A Paris town’s brash shift to the far right String of ji­hadist at­tacks chang­ing mind­sets

Kuwait Times - - INTERNATIONAL -

Em­i­lie Fougerolles voted for the far left in 2012 and is “trou­bled by the racism” of France’s far­right Na­tional Front, but nev­er­the­less she is se­ri­ously think­ing of vot­ing for its pres­i­den­tial can­di­date Ma­rine Le Pen next year.

The 34-year-old sales clerk lives in the Paris dor­mi­tory town of Mantes-laVille, one of 10 cities the Na­tional Front (FN) seized con­trol of dur­ing mu­nic­i­pal elec­tions in 2014.

Since then, res­i­dents are re­lieved that “noth­ing has changed in our daily lives,” Fougerolles said in the low-rise town some 50 kilo­me­ters west of the French cap­i­tal. The string of ji­hadist at­tacks that have claimed 238 lives in France since Jan­uary 2015 have con­trib­uted to the shift in the town of around 20,000 in­hab­i­tants.

“We live in per­ma­nent fear,” said Fougerolles, who was es­pe­cially shaken by the ji­hadist mur­der in June this year of a po­lice of­fi­cer and his com­pan­ion in Mag­nanville, just a few kilo­me­ters away. One of her four daugh­ters was tak­ing a judo class only 200 me­ters away from the scene of the at­tack at the time. That was when Fougerolles be­gan tak­ing an in­ter­est in Le Pen. “She has good ideas when it comes to ter­ror­ism,” Fougerolles said. “If her name weren’t Le Pen I would have no doubts at all about vot­ing for her.” The 48-year-old FN leader is the youngest daugh­ter of the fiery and openly xeno­pho­bic Jean-Marie Le Pen, who led the party for nearly 40 years.

Since suc­ceed­ing him in 2011 she has worked to shed the party’s racist and anti-Semitic im­age while hop­ing to cap­i­talise on eco­nomic gloom and con­cern about Europe’s big­gest mi­grant cri­sis since World War II. As part of this strat­egy, she has re­port­edly in­structed FN may­ors not to make waves in their cities. Cyril Nauth, a 35-year-old his­tory and ge­og­ra­phy teacher and the first FN mayor in the Paris re­gion, failed to see through on his cam­paign prom­ises to block a new mosque in Man­tesla-Ville, though he has cut sub­si­dies to civic groups.

Le Pen has also seized on the fears gen­er­ated by the at­tacks with prom­ises of boost­ing se­cu­rity and coun­ter­ing per­ceived Is­lamic in­roads into French so­ci­ety. The so-called “dede­mon­is­ing” strat­egy has trans­lated into votes, and the party won 28 per­cent in the first round of last year’s re­gional elec­tions, though it was de­feated in the run-off when the main­stream par­ties worked to­gether to block it.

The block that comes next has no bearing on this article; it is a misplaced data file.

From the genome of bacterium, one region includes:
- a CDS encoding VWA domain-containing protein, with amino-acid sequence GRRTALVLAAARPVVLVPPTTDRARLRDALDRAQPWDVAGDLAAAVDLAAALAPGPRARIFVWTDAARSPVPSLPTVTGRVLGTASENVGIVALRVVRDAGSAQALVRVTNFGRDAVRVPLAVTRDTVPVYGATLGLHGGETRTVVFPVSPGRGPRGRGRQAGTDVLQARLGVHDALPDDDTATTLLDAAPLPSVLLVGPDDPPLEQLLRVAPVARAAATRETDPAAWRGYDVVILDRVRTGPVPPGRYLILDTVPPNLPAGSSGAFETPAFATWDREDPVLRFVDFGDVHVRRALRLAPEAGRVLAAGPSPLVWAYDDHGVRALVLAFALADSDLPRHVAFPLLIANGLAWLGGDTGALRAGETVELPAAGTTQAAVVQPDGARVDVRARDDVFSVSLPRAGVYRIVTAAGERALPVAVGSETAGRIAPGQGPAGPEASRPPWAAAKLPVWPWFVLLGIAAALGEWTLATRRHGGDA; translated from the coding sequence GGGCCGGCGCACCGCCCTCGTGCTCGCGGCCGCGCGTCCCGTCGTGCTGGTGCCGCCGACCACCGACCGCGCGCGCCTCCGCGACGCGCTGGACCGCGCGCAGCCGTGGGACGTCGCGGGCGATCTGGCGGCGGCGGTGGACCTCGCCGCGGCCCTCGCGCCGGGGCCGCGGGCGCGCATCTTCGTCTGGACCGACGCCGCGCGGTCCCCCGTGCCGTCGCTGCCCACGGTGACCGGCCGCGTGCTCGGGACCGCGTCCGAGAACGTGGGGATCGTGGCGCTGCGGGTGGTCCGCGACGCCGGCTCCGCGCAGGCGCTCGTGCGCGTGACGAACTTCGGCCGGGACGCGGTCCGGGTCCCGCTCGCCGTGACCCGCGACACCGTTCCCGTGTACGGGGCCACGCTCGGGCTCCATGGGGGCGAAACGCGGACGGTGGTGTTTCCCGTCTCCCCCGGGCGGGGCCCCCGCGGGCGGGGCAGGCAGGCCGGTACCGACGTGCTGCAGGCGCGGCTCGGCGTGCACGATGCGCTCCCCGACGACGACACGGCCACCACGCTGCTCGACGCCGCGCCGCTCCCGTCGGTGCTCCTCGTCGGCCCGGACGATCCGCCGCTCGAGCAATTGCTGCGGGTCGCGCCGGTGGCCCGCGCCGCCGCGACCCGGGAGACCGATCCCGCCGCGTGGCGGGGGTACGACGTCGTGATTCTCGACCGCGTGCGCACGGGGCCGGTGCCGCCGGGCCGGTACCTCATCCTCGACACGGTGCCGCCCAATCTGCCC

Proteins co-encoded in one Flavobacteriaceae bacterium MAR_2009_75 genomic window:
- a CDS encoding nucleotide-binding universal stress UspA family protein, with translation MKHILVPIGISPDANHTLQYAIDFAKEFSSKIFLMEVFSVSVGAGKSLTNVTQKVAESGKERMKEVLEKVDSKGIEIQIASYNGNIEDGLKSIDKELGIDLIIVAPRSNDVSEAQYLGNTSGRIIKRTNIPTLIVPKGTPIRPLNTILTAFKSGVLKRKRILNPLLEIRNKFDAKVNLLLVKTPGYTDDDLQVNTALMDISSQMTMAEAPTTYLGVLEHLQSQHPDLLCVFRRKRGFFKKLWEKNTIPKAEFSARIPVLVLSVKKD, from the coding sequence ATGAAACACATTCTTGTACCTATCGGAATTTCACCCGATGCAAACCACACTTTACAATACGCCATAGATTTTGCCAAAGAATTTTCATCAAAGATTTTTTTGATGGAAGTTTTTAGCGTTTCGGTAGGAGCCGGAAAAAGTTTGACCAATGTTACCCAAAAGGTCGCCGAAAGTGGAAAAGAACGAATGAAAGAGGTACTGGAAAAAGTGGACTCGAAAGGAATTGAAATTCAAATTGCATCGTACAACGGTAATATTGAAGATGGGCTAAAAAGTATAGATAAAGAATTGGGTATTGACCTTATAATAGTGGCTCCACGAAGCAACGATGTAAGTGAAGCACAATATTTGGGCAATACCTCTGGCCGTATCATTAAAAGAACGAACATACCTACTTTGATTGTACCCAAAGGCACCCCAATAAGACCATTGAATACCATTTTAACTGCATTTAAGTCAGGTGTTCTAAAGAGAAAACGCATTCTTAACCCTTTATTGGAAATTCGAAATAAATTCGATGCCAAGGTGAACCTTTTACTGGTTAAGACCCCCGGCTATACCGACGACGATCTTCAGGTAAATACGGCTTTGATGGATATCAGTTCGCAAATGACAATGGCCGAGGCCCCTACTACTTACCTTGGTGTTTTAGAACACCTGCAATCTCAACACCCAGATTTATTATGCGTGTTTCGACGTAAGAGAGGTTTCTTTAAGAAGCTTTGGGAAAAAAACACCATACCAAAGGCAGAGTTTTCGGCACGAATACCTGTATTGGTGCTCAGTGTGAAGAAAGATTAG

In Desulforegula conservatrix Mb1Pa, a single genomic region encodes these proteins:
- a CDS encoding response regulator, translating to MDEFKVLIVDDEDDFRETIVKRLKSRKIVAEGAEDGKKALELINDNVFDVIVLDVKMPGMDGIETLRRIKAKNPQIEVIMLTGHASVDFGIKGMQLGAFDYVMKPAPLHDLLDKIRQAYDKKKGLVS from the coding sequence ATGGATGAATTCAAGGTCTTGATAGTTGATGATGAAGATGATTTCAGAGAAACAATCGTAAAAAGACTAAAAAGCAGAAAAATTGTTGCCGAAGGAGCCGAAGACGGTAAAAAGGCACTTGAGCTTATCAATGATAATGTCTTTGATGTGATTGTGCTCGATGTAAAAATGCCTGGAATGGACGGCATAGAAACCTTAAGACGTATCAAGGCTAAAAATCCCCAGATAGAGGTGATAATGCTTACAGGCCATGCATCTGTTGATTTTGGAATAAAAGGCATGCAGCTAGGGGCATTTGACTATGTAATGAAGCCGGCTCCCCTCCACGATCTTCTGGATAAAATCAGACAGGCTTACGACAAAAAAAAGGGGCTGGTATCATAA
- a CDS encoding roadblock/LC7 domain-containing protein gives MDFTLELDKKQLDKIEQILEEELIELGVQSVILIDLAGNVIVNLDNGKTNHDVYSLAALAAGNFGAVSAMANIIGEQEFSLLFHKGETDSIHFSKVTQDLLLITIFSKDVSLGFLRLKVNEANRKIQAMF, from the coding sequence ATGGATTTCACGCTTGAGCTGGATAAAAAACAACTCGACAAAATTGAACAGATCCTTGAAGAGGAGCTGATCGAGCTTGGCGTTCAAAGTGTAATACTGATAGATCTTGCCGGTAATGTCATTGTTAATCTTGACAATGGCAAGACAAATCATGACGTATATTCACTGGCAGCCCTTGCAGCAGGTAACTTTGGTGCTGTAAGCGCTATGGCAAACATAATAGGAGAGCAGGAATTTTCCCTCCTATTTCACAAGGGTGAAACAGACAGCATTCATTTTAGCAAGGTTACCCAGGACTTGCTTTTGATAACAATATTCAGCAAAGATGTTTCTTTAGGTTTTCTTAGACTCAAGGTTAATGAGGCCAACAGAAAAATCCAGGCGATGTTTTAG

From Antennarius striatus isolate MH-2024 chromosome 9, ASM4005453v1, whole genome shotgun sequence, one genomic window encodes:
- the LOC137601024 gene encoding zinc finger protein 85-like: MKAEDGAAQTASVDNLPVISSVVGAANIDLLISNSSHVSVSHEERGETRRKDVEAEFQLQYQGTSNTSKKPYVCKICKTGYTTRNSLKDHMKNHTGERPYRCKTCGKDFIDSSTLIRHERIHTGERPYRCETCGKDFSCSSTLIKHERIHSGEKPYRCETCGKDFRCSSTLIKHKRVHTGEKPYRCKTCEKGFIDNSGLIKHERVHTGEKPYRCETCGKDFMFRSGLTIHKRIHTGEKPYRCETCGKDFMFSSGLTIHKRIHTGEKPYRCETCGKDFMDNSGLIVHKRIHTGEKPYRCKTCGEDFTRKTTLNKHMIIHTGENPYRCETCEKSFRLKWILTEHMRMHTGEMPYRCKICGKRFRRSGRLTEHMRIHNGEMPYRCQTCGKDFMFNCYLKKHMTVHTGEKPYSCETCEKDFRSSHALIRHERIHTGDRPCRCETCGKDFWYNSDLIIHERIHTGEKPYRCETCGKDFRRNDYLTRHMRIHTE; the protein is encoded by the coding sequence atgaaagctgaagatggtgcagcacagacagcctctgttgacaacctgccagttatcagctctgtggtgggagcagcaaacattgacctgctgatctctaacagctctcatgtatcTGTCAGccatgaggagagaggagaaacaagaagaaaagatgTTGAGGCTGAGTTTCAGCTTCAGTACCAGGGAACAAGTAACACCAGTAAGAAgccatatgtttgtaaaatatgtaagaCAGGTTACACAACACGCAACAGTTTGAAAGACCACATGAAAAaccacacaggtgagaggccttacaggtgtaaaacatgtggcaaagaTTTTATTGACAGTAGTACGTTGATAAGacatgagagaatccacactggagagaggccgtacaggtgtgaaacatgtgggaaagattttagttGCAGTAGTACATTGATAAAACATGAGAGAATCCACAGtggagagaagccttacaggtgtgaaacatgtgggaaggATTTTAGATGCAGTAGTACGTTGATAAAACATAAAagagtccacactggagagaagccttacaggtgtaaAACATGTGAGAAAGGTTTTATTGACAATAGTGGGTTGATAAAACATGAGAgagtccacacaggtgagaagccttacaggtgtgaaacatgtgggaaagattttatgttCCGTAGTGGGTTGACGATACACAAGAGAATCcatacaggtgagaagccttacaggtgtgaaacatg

Now, thanks partly to deep dis­ar­ray on the left, voter sur­veys pre­dict that Le Pen will come in sec­ond or even first in the first round of the pres­i­den­tial vote in April, qual­i­fy­ing her for the May run-off. She is then tipped to lose, most likely to the newly cho­sen rightwing can­di­date Fran­cois Fil­lon. But af­ter the shock elec­tion of Donald Trump in the United States, no-one is writ­ing off Le Pen’s chances.

‘I won’t hide it’

Franck Party, a 49-year-old su­per­mar­ket man­ager, said he would “never” have voted for Jean-Marie Le Pen be­cause he is “too over the top,” but he has voted FN since Ma­rine took over. “Her po­si­tions on de­fend­ing France’s iden­tity res­onate with me,” he said, adding that he op­poses “mass im­mi­gra­tion” and the “dic­ta­tor­ship of Brus­sels”.

Like Party, many res­i­dents of Mantes-la-Ville, which is slightly poorer than the na­tional av­er­age, make no bones about vot­ing FN. “I won’t hide it,” said Alain Bau­douin, a 56-year-old for­mer car­worker who has taken early re­tire­ment, slam­ming “these im­mi­grants who have ev­ery­thing”. A for­mer ma­son who gave his name only as Fred­eric agreed, say­ing he was sacked “be­cause of Turk­ish and Pol­ish work­ers”, adding: “Vive the FN”.

Pa­tri­cia, a 58-year-old woman who works at Mantes-la-Ville’s town hall, said she did not re­gret vot­ing FN in the 2014 mu­nic­i­pal elec­tions, and said she would vote for Le Pen in 2017. Like Fougerolles, she has seen lit­tle change in the city. “Maybe the streets are cleaner?” she said, be­fore adding that for her the main thing is: “We need to re­vi­tal­ize France!” A woman in her 70s who de­clined to give her name said she voted for the FN mayor be­cause she was “fed up of state hand­outs and im­mi­grants.” But when it comes to the pres­i­dency, she said she pre­ferred Fil­lon. Be­ing mayor is “af­ter all not the same as run­ning a coun­try,” she said. —AFP

MANTES-LA-VILLE: This file photo taken on March 31, 2014 shows Cyril Nauth, newly elected mayor of Mantes-la-Ville for the French far-right Front Na­tional (FN) party, pos­ing in front of the city hall of Mantes-la-Ville. —AFP

Newspapers in English

Newspapers from Kuwait

© PressReader. All rights reserved.